Messier 10 (M10) is a rich, bright globular cluster located in the constellation Ophiuchus. A globular cluster is a spherical collection of stars that orbits a galactic core. Globular cluster are very tightly bound by gravity, which gives them their spherical shapes.
The cluster lies at a distance of 14,300 light years from Earth and has an apparent magnitude of 6.4. Messier 10 has a spatial diameter of 83 light years. The cluster’s estimated mass is 200,000 solar masses. Messier 10 contains about 100,000 stars. The stars in M10 have only 3.5 percent of the heavy elements found in the Sun, pointing to an age of 11.4 billion years. This makes M10 one of the younger globular clusters known.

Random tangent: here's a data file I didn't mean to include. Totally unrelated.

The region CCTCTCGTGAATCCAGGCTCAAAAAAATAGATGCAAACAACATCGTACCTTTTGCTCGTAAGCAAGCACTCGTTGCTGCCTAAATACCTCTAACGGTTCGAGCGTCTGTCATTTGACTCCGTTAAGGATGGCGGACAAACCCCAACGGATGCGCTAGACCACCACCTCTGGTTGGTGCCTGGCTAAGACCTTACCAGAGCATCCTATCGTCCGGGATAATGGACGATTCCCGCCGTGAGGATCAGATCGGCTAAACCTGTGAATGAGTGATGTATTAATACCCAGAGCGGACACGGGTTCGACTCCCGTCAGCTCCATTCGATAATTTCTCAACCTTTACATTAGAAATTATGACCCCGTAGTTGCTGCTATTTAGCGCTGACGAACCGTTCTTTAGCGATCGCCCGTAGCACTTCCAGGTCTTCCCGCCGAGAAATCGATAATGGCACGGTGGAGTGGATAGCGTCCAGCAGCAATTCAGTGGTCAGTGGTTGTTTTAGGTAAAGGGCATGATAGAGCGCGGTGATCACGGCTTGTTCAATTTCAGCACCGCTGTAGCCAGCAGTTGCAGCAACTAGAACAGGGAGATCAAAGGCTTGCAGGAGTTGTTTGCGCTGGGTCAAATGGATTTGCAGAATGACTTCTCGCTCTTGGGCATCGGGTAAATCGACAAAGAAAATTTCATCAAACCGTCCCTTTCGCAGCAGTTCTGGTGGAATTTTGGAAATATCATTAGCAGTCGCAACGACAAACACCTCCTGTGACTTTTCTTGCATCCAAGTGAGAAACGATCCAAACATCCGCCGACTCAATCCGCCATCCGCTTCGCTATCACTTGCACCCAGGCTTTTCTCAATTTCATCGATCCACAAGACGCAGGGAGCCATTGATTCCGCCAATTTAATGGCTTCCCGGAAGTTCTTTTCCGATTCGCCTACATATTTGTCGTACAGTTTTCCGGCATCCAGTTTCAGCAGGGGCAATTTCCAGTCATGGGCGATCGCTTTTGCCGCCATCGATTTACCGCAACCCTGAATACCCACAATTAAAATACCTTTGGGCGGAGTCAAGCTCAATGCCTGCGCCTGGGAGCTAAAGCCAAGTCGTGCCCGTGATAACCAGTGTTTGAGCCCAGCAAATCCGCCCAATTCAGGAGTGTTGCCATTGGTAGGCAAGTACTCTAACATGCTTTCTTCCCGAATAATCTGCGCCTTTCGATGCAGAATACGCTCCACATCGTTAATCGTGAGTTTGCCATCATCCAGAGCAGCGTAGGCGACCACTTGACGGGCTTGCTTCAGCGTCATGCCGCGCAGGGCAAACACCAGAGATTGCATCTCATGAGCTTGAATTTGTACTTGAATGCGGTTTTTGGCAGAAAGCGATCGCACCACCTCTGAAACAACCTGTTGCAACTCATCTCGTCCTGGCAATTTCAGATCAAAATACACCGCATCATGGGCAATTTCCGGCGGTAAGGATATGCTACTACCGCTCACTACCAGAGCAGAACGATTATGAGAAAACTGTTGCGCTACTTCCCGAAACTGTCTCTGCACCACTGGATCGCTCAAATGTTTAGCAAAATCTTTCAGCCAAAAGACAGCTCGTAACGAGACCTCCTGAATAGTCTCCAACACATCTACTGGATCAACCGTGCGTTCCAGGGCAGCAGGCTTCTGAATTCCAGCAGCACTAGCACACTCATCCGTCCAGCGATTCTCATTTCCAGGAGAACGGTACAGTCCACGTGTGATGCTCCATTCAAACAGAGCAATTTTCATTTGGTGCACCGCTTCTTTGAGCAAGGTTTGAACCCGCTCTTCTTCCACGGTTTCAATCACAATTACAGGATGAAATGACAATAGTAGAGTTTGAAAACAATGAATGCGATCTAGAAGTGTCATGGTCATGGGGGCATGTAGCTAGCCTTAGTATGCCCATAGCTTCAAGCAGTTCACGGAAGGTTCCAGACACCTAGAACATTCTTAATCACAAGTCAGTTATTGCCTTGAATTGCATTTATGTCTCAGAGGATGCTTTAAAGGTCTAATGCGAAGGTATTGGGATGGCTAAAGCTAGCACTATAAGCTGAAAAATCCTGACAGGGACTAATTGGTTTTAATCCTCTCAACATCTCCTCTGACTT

Messier 10 lies about 16,000 light years, or 5,000 parsecs, from the galactic centre. It takes roughly 140 million years to complete an orbit around the Milky Way Galaxy. It crosses the plane of the Milky Way’s disk every 53 million years.
M10 is moving away from the solar system at a velocity of 69 km/s.
I took this image over 5.45 hours (15 images of 10 minutes each for Luminance and 9 images of 5 minutes each for each colors).
Here is a cropped version of the heart of the cluster.